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In Iran, activists doubt the abolition of the morality police

Calls have been made on social media for a three-day strike, more than two and a half months after protests began sparked by the September 16 death of Mahsa Amini, a 22-year-old Iranian Kurd arrested by vice police.

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In Iran, activists doubt the abolition of the morality police

Calls have been made on social media for a three-day strike, more than two and a half months after protests began sparked by the September 16 death of Mahsa Amini, a 22-year-old Iranian Kurd arrested by vice police. .

The young woman was accused of not having respected the dress code which requires women to wear the veil in public. His death sparked a protest movement not seen since the 1979 Islamic Revolution.

This weekend, Attorney General Mohammad Jafar Montazeri announced the abolition of the vice police, a much-feared police force created in 2006 under ultra-conservative President Mahmoud Ahmadinejad (2005-2013) to "spread the culture of decency and hijab".

This unexpected announcement was seen as a gesture towards the demonstrators. But human rights activists doubted on Monday that it was founded, interpreting it rather as an improvised answer to a question posed during a conference.

They also felt that abolishing the morality police would in no way change the obligation for women to wear the veil, but would rather mean a different way of applying the law dating from 1983.

A removal of these units would be "probably too limited and would come too late" for the demonstrators, who are now calling for regime change, Roya Boroumand, co-founder of the human rights group Abdorrahman Boroumand Center, told AFP. based in the United States.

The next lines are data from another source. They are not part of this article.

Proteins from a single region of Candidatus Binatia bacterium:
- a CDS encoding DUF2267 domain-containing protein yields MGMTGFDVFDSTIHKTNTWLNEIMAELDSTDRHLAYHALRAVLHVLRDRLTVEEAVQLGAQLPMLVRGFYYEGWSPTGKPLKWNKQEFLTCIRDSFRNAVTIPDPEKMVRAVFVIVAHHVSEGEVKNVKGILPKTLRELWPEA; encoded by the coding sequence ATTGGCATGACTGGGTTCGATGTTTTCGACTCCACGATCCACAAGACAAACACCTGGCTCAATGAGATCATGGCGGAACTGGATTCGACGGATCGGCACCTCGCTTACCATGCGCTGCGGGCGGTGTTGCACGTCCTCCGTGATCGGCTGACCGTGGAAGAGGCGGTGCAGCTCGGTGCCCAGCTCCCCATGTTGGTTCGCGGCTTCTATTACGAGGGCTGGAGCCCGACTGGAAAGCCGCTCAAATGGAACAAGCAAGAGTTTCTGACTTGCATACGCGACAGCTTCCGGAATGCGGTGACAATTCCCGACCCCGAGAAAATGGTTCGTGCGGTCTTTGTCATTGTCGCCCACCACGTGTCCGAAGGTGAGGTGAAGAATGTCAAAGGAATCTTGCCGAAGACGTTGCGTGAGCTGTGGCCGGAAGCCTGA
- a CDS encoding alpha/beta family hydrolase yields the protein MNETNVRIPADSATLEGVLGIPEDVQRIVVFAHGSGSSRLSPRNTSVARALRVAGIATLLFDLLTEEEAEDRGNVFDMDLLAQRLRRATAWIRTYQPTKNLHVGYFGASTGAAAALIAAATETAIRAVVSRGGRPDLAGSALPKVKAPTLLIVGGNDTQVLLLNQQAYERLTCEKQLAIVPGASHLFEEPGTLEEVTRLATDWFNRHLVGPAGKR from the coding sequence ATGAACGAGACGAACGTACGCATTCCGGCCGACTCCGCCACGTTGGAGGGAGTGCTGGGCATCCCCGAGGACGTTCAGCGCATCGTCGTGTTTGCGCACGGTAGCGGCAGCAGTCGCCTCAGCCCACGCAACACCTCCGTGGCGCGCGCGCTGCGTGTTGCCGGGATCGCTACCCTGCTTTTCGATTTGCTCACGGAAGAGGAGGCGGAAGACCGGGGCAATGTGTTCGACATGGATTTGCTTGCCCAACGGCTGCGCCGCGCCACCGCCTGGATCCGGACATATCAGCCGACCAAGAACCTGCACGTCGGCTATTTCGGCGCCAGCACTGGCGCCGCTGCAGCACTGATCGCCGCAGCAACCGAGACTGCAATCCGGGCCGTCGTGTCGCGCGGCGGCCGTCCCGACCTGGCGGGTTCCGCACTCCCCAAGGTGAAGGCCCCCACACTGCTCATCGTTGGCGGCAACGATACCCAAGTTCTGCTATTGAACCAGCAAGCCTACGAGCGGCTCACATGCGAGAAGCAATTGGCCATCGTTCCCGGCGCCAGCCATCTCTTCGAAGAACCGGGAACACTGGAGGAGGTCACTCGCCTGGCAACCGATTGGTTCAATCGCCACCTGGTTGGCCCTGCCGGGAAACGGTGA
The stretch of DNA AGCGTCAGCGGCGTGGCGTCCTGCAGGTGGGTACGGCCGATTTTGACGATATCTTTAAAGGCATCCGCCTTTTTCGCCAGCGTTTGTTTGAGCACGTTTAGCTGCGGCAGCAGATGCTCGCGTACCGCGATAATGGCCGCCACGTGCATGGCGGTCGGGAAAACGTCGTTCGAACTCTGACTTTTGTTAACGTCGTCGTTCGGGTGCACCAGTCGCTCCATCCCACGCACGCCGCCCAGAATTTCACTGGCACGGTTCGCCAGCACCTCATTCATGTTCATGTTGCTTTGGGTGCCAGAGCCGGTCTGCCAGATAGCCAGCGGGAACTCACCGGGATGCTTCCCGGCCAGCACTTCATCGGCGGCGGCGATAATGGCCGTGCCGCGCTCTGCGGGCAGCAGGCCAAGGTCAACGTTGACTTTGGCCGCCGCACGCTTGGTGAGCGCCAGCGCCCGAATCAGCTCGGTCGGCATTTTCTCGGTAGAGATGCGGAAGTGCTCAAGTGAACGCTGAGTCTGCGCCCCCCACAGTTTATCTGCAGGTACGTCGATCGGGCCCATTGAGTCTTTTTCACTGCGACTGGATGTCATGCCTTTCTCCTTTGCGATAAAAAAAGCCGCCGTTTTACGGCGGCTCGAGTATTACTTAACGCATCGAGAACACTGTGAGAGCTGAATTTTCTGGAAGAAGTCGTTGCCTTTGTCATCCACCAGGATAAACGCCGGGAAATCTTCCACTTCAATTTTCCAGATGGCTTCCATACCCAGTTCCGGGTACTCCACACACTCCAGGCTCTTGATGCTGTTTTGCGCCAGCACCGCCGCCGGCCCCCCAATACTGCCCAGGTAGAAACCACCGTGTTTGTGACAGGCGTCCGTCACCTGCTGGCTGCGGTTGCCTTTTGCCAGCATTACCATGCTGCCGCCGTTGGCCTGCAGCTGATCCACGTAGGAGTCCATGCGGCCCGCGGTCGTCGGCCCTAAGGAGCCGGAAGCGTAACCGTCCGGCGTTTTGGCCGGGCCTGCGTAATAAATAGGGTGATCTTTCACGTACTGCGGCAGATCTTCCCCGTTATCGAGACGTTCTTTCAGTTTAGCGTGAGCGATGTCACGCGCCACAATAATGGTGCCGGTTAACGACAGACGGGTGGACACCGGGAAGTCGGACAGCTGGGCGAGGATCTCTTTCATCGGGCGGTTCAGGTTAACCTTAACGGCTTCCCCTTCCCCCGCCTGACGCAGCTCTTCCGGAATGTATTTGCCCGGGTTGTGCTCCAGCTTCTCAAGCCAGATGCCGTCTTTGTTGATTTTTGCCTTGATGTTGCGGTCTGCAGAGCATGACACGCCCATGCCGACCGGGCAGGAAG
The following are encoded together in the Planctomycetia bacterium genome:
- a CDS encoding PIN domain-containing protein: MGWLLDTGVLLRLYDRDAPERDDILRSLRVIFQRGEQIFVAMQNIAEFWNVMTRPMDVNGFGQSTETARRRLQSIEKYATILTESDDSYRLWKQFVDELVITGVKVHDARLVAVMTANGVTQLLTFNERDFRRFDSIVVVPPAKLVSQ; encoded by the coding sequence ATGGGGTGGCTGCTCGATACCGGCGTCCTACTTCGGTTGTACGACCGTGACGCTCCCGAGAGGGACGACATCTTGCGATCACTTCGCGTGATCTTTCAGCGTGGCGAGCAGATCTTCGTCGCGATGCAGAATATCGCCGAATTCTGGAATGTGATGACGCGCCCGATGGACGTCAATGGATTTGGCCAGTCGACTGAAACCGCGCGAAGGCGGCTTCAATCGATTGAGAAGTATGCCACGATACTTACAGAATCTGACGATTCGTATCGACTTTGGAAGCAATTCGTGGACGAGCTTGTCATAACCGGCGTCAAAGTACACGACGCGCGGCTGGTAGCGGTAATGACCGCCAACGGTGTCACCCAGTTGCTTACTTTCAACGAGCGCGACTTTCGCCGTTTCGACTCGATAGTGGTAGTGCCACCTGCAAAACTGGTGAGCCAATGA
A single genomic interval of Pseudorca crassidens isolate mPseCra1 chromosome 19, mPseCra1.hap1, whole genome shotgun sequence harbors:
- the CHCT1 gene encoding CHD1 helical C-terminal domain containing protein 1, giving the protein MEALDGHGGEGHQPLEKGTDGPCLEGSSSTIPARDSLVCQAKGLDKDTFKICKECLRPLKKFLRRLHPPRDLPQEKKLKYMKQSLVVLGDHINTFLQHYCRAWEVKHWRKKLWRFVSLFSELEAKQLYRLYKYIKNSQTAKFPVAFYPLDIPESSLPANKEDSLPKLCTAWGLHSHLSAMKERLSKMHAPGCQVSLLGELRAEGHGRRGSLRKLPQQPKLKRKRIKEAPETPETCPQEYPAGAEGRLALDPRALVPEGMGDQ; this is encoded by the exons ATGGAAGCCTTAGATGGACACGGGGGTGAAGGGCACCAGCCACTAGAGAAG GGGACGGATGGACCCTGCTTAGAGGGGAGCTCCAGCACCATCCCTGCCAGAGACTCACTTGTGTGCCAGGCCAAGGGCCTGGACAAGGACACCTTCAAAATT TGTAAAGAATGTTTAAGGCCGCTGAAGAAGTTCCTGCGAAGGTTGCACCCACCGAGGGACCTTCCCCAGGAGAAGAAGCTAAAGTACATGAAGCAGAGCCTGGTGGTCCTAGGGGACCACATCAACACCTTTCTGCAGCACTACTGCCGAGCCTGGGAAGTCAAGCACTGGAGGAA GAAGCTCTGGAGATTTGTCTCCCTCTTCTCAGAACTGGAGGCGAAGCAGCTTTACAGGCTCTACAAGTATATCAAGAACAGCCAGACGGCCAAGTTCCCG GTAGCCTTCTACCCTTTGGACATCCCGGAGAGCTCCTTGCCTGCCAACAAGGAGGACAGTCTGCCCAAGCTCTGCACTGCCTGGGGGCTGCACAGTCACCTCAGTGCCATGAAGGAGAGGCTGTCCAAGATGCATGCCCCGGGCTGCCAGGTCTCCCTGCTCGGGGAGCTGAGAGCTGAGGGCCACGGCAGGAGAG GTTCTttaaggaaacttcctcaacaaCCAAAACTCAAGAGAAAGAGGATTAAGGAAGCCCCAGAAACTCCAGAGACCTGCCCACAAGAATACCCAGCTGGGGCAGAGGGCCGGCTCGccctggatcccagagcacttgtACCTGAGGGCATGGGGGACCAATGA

"Unless they remove all legal restrictions on women's clothing and laws intended to control citizens' privacy, this is just a move by the morality police," he said. her, adding that "nothing prevents other institutions" from enforcing "discriminatory laws".

- "Civil disobedience" -

Made up of men in green uniforms and women wearing the black chador which covers the head and upper body, the morality police began their patrols in 2006 with the aim of enforcing the dress code which also prohibits women from wear tight pants or shorts.

The rejection of the compulsory wearing of the veil was at the origin of the first demonstrations which followed the death of Mahsa Amini. But the movement, fueled by anger over economic conditions and political repression, is now openly directed against the regime.

According to reports from Tehran, there have been fewer morality police vans on the streets since the protests began.

Since the death of Mahsa Amini, a growing number of women are uncovering their heads, especially in the upscale north of Tehran. Images show women breaking taboos by participating in protests or going shopping bareheaded.

"The supposed suppression of the morality police means nothing because it was already moot, due to the massive level of civil disobedience among women," said Omid Memarian, analyst for Democracy for the Arab World Now.

According to him, wearing the veil is "one of the pillars of the Islamic Republic". "Abolishing these laws and structures would mean a fundamental change in the identity and existence of the Islamic Republic."

- "The end of the patrols?" -

The Attorney General's statement and the confusion it caused were interpreted as a sign of the regime's concern, in the face of an unabated challenge.

The crackdown has already claimed 448 lives, according to a report by the Oslo-based Iran Human Rights (IHR) NGO.

On Monday, only reformist dailies carried the information on the front page, while conservative media largely ignored it.

“Is this the end of the patrols?” asked the reformist newspaper Shargh, stressing that the announcement had not been confirmed by the police public relations department.

“We must not be deceived by the fallacious means employed by the Islamic Republic in these times of despair, because they could come back with other restrictions”, estimated Omid Memarian.

The veil "is always obligatory", noted Shadi Sadr, co-founder of the Justice for Iran group, based in London. While Mahsa Amini's death sparked the protests, "Iranians won't give up until the regime falls."

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